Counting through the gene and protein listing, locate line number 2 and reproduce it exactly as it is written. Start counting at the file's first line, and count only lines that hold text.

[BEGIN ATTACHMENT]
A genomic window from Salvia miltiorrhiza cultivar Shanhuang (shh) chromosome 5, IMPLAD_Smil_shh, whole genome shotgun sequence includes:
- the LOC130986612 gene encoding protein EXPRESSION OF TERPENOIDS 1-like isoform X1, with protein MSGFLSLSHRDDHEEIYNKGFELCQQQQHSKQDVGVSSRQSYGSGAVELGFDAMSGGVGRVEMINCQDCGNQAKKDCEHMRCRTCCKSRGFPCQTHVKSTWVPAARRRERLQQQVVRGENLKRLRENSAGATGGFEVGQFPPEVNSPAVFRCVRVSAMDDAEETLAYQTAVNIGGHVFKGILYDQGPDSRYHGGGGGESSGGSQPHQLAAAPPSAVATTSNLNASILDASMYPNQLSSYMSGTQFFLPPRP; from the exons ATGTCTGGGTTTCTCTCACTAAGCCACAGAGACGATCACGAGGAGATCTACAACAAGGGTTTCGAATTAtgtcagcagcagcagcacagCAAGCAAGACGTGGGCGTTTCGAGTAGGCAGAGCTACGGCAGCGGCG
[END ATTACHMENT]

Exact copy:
- the LOC130986612 gene encoding protein EXPRESSION OF TERPENOIDS 1-like isoform X1, with protein MSGFLSLSHRDDHEEIYNKGFELCQQQQHSKQDVGVSSRQSYGSGAVELGFDAMSGGVGRVEMINCQDCGNQAKKDCEHMRCRTCCKSRGFPCQTHVKSTWVPAARRRERLQQQVVRGENLKRLRENSAGATGGFEVGQFPPEVNSPAVFRCVRVSAMDDAEETLAYQTAVNIGGHVFKGILYDQGPDSRYHGGGGGESSGGSQPHQLAAAPPSAVATTSNLNASILDASMYPNQLSSYMSGTQFFLPPRP; from the exons ATGTCTGGGTTTCTCTCACTAAGCCACAGAGACGATCACGAGGAGATCTACAACAAGGGTTTCGAATTAtgtcagcagcagcagcacagCAAGCAAGACGTGGGCGTTTCGAGTAGGCAGAGCTACGGCAGCGGCG